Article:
World Coronavirus Dispatch: How the 'Alpha' variant rattled the world

Japan's GDP shrinks less than feared, easing double-dip worries

Japan’s economy shrank less than the preliminary estimate in the first quarter, easing concern over the risk of a double-dip recession as the country struggles through yet another round of restrictions to contain the coronavirus. Gross domestic product contracted at an annualised 3.9 per cent as against the estimate of 5.1 per cent, beating analyst forecasts and showing the world’s third-largest economy had weathered a winter wave of the virus better than the government earlier estimated.

Let's look at the global statistics

Global infections: 173,639,206

Global deaths: 3,737,447

Vaccine doses administered: 2,144,128,327

Nations with most cases: US (33,378,148), India (28,996,473), Brazil (16,984,218), France (5,775,535), Turkey (5,293,627).


Inequality legacy haunts South Africa’s vaccine rollout plan

South Africa’s vaccination rollout has run for just over three weeks, yet one of the country’s long-standing challenges is already hampering efforts to inoculate two-thirds of the population this year: inequality. People over 60 years of age are eligible for Covid-19 shots during the current phase of the plan, which began on May 17, following the delayed arrival of doses from BioNTech SE and Pfizer Inc. Yet, registration for a shot can only be done online or by mobile phone, potentially excluding those without the right tech or someone to help them.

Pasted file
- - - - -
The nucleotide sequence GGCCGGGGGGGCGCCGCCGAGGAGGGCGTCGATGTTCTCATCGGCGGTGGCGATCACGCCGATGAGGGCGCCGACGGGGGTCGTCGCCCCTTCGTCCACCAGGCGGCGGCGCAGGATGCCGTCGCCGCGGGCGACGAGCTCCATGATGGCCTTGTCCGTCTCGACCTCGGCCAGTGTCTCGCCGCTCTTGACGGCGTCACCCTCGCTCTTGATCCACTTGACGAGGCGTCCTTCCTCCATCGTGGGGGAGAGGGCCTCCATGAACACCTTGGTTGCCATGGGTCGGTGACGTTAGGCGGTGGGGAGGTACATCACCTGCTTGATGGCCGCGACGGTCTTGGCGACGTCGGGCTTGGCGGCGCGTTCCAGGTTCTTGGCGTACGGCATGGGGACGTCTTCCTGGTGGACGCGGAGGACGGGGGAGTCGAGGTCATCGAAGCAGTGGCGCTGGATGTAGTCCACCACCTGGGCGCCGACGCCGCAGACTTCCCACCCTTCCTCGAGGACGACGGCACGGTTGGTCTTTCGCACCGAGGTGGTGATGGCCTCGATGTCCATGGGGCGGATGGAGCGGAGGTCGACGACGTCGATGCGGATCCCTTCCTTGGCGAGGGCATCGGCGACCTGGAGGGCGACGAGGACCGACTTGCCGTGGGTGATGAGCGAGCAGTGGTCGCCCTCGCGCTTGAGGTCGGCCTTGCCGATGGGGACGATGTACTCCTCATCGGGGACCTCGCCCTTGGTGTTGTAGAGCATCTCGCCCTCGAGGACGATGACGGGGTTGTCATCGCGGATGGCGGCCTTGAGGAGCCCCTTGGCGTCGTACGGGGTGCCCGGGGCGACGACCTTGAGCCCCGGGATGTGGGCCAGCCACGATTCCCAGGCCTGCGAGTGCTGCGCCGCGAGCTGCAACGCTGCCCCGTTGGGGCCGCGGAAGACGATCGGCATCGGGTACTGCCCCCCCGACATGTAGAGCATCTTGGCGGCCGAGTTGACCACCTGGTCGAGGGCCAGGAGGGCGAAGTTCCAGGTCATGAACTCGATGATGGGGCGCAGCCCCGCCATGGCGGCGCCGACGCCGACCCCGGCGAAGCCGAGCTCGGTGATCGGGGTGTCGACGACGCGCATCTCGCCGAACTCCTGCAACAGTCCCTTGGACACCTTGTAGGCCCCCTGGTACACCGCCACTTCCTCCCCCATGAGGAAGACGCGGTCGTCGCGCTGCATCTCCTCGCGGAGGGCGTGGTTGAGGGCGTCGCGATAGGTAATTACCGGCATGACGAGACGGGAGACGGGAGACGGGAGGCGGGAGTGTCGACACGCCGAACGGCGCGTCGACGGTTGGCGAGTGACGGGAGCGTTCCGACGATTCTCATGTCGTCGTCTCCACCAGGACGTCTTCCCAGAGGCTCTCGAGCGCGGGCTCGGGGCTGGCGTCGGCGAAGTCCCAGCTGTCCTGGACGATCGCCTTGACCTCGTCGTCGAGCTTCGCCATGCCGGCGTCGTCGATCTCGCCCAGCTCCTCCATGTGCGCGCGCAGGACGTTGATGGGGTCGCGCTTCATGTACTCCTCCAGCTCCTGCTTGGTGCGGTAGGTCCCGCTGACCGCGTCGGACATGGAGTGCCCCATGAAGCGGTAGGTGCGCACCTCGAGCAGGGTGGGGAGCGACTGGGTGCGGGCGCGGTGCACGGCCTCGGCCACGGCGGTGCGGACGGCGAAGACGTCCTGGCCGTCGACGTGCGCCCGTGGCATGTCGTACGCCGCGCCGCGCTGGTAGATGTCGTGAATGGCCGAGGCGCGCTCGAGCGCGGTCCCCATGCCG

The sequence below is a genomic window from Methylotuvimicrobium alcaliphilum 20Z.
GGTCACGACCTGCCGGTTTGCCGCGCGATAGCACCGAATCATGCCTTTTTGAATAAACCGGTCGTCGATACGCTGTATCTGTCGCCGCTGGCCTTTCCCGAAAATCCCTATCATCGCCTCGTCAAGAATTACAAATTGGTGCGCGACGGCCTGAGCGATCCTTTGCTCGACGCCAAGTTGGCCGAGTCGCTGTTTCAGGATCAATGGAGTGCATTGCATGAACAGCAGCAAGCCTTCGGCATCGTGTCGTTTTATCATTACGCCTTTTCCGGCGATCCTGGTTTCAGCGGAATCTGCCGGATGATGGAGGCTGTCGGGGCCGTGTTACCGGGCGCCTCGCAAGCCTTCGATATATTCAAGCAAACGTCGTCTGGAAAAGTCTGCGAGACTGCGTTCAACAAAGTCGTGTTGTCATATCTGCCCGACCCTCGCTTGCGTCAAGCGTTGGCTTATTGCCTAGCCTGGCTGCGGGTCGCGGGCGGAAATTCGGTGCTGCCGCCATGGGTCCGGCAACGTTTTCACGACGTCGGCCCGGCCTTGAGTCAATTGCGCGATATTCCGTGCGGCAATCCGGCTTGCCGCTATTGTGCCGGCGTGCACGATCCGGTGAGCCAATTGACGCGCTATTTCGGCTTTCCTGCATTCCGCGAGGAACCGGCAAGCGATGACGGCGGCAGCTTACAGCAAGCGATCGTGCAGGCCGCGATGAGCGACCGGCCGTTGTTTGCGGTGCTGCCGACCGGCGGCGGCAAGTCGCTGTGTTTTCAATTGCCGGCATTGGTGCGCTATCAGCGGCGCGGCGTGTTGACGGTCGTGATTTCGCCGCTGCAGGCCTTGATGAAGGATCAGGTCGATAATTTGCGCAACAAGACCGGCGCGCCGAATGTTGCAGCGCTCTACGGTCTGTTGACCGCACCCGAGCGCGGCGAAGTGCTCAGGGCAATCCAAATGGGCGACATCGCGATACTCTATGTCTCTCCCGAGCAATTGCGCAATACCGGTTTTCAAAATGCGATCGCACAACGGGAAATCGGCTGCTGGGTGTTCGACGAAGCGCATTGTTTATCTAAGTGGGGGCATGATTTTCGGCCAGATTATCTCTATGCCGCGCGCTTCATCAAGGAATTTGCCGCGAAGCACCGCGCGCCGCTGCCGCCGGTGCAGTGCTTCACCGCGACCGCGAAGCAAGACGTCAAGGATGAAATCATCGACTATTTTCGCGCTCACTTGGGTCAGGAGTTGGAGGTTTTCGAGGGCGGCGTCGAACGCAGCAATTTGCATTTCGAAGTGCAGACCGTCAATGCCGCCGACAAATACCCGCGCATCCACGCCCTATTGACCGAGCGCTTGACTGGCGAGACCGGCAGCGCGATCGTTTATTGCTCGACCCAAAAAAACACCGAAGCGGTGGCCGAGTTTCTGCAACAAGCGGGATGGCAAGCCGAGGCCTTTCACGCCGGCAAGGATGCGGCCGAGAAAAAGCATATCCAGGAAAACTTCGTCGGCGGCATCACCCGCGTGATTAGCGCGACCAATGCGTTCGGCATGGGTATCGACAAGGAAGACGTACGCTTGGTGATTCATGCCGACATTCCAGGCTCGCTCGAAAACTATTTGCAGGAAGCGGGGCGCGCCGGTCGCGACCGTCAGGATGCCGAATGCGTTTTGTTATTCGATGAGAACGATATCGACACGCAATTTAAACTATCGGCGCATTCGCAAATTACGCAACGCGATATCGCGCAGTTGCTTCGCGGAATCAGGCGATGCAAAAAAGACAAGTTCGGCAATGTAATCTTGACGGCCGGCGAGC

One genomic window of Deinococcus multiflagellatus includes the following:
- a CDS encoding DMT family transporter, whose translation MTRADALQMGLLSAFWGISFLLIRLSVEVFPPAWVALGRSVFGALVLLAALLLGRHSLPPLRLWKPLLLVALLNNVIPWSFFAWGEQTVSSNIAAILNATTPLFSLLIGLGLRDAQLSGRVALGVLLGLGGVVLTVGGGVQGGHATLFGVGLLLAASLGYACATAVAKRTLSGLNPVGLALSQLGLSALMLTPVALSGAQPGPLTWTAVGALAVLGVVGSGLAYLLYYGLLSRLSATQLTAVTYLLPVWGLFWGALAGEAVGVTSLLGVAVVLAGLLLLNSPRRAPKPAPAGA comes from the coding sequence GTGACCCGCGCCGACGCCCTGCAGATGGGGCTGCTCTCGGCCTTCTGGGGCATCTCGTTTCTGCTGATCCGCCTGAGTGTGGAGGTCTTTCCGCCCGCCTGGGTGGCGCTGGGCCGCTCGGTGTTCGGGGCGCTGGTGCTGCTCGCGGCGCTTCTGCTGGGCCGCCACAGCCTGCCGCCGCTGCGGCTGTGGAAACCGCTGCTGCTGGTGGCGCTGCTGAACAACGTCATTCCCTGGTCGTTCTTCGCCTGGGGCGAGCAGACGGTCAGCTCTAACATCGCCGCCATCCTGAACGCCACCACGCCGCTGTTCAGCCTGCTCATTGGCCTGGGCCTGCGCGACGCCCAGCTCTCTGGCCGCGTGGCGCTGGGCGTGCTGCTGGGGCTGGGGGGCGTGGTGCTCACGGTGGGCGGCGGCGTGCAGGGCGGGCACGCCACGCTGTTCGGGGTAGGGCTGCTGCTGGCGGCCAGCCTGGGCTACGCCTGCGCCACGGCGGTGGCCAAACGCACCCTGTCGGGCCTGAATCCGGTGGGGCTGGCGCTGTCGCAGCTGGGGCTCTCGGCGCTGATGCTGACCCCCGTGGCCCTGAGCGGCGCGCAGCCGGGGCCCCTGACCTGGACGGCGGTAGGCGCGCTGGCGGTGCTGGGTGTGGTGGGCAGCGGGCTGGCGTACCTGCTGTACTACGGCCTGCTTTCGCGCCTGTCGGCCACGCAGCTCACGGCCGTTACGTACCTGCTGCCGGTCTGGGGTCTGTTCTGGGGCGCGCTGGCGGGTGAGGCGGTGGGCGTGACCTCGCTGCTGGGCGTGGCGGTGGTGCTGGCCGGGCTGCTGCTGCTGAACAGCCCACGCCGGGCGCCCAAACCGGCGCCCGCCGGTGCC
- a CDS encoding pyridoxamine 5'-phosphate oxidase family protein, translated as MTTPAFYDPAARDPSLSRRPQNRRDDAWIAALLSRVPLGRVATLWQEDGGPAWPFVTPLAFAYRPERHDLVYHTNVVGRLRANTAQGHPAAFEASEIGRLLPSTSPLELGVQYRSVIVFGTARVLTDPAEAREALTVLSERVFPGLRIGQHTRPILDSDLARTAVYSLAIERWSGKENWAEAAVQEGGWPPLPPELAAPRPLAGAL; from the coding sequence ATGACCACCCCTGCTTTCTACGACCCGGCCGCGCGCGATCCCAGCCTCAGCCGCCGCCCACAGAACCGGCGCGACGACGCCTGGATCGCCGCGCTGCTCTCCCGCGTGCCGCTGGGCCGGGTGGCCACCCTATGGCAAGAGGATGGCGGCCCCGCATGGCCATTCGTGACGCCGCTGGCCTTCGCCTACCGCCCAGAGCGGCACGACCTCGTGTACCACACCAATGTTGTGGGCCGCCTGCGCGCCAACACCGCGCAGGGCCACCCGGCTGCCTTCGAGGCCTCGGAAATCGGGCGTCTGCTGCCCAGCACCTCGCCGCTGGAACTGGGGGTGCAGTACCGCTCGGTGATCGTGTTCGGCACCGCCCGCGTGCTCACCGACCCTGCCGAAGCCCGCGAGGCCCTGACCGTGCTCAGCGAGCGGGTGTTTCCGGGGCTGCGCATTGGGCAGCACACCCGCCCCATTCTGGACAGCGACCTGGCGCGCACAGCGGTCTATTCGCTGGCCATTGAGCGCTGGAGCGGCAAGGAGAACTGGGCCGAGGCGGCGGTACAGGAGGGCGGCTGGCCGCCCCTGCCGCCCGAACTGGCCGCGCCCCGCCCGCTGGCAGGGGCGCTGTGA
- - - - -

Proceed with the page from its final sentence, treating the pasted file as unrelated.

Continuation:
How the ‘Alpha’ coronavirus variant became so powerful

Highly contagious variant first found in Britain, now known as the 'Alpha', is almost the dominant coronavirus strain currently responsible of severe outbreaks in many parts of the world. But it's formula behind becoming so powerful in such short time left scientists searching for answers. A new study, that is yet to published in a scientific journal, points to one secret for its success: Alpha disables the first line of immune defense in our bodies, giving the variant more time to multiply. Researchers have found that the Alpha variant used its stealth to trick the immune system.

Can we vaccinate the world against Covid by the end of 2022?

At the weekend, the UK prime minister said he would urge the G7 leaders to vaccinate the world against Covid by the end of next year. But is this feasible? So far, 75 per cent of the world’s Covid-19 vaccines have been distributed in just 10 countries. That rather depends on your definition. No country will vaccinate every adult. Vaccinating enough to achieve herd immunity, which could be 60 per cent or 70 per cent, is the real aim. It is possible to achieve that by December 2022, say experts, but only if the G7 leading economies move immediately to make it happen.

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